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An Ugly Time That Should Never Be Forgotten

July 14, 2010

It was ugly in the 1920’s, it was still ugly in the 1960’s. It was difficult to believe it was still happening in the 1980’s.

For several years in that decade during  heightened racial violence in Georgia,  I documented white supremacy groups in the south for Newsweek. The Klan was only a part of it. There were armed groups who were much more violent and troubling. For reasons I may never know, I was allowed inner access to these groups. Perhaps their leaders thought I was ‘one of them’ although I never gave anyone a reason to think so. I kept my opinions to myself, as all journalists are trained to do. Outwardly, I was friendly and easy-going. Inwardly, I was sickened. But you do what’s necessary to get the pictures.

It’s been 25 years since that project. Most of the KKK membership has faded from the scene, either by age, prison or infirmity. Or maybe they’re just more ‘underground’ these days. I know a white robe and hood isn’t necessary for bigotry and racism to flourish.

It will always be part of the South’s ugly history. It cannot, and should not, be ignored, whitewashed or rewritten. ©1985 Robin Nelson/ZUMA


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2 Comments leave one →
  1. July 14, 2010 3:29 am

    Were you afraid when up close and personal with such evil?

  2. Harry Beadle permalink
    July 22, 2010 7:49 pm

    You’re right, Robin, the hatred fomented by the Klan should never be forgotten. But what already has been written out of textbooks … and mostly forgotten … is that the Klan didn’t originate in the South, but in Indiana.

    Slavery is another abomination … even today in other countries. But while the South is always associated with slavery, Massachusetts was the first state — colony, actually — to legalize slavery (in the 1640s) long before any southern colony/state. Connecticut was second.

    Other points … the financial heart of the slave trade was New York City … that more than 90 percent of all slaving ships were owned by Northern businessmen … that the slave trade continued, even during the Civil War, with the human cargo simply shipped to plantations in the Caribbean rather than the South … that of the estimated 4-million blacks in the South at that time, some historians say there’s evidence to show only about 5-percent of them actually were held in slavery … that black freedmen also owned black slaves … that an entire regiment of black freedmen (more than 2,000 men) formed in New Orleans and attached itself to the Confederate army, although they never saw any service … that the Emancipation Proclamation did not free a single slave because it applied only to parts of the South still held by Confederate forces (where it had no legal effect) … that while some white slave-holders brought their slaves with them to fight in the Confederate army, black freedmen also joined the Southern ranks … and while the Confederate army was integrated, Union forces were strictly segregated, with blacks serving only in the Army of the James and the Corps d’Afrique, both commanded by white officers at all levels … that William Sherman and U.S. Grant were overt racists and refused to allow any black Union soldiers to march in the victory parade in Washington when the Civil War ended … that segregation didn’t exist in the South until after the war, when it was imposed by Congress as part of “reconstruction” … and that secession was taught in history classes as the right of every state, including at West Point, until President Lincoln subverted the Constitution.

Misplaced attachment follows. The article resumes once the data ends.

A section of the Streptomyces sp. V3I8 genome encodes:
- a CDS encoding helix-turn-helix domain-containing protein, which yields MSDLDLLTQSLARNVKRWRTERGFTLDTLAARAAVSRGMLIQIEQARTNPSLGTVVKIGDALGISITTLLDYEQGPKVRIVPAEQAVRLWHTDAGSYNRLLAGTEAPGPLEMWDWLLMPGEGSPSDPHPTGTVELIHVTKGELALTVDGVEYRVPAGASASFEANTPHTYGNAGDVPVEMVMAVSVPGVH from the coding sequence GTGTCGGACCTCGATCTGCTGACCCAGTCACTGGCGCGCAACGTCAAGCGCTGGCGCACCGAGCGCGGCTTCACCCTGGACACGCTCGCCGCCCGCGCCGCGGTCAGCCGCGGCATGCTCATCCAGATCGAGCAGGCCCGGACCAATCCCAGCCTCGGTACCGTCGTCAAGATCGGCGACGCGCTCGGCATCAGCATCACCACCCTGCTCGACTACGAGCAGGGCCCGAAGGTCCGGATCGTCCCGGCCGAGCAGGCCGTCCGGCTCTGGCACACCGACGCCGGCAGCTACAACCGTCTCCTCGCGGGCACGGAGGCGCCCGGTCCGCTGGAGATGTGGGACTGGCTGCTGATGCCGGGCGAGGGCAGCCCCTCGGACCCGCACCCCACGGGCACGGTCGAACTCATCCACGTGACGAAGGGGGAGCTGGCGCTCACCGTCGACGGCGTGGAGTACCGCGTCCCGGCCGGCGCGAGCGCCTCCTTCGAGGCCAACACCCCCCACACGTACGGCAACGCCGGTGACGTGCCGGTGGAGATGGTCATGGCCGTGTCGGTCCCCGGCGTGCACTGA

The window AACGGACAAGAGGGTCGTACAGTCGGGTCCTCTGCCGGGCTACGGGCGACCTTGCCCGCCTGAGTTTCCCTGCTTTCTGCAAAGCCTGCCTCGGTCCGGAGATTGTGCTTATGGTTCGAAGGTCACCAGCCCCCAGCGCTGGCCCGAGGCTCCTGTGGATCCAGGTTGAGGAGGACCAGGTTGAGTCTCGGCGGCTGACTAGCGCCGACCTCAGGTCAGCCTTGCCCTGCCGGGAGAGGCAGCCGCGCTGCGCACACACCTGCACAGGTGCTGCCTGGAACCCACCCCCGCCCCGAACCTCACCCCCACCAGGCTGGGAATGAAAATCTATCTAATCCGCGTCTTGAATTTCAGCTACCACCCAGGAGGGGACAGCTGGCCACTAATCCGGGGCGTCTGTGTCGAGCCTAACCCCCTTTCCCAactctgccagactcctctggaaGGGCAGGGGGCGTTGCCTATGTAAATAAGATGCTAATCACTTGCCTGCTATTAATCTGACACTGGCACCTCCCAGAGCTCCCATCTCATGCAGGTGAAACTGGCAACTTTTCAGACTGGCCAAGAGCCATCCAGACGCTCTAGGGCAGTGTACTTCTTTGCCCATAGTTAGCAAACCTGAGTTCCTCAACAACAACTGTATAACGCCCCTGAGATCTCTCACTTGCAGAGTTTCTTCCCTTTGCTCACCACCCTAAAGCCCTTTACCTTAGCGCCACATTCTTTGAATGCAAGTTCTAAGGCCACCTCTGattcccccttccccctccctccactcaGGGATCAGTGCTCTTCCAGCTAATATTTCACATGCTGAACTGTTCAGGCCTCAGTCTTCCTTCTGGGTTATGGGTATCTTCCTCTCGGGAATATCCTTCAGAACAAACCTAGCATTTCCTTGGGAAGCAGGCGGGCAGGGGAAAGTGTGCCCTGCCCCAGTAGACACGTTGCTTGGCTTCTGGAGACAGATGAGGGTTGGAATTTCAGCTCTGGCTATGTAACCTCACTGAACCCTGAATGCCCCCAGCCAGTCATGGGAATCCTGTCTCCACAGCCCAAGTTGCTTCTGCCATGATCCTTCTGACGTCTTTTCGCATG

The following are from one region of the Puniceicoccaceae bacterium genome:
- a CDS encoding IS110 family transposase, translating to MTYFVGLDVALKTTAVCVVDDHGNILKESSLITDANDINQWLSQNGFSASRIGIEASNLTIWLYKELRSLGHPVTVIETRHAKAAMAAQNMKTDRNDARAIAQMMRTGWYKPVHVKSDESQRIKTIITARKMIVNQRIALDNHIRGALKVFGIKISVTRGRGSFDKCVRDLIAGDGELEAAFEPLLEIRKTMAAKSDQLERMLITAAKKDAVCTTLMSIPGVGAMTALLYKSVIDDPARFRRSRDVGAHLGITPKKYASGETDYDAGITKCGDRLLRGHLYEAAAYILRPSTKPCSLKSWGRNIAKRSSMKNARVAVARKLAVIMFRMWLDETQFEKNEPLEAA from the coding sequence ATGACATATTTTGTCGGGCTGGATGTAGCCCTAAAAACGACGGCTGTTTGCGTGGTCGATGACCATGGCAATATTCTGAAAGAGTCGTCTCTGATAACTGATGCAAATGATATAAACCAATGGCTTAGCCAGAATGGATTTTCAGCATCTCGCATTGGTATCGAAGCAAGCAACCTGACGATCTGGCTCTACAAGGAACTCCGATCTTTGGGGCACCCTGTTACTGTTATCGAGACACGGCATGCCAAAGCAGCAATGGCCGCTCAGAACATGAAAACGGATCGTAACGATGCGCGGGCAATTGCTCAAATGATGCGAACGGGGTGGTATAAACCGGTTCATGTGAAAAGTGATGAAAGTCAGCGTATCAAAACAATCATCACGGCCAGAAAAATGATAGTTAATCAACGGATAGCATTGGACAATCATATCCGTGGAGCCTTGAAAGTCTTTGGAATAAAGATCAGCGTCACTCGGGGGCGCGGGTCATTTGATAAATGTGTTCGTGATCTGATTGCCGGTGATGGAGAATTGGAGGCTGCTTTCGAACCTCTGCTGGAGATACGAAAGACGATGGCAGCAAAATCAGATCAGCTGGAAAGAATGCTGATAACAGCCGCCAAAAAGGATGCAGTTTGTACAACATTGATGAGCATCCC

Shifting to modern times … it was Republican President Dwight Eisenhauer who introduced what became the Civil Rights Act of 1964 … it was supported primarily by Republicans and opposed strongly by Democrats … until it was taken up by Democrat John Kennedy and later by Lyndon Johnson. Still, it never would have passed the then-Democrat controlled Congress without Republican support.

    All of that is real history … and while you can look it up, it’ll take some digging. What you were taught in high school and college is the re-written version … you might want to ask why.

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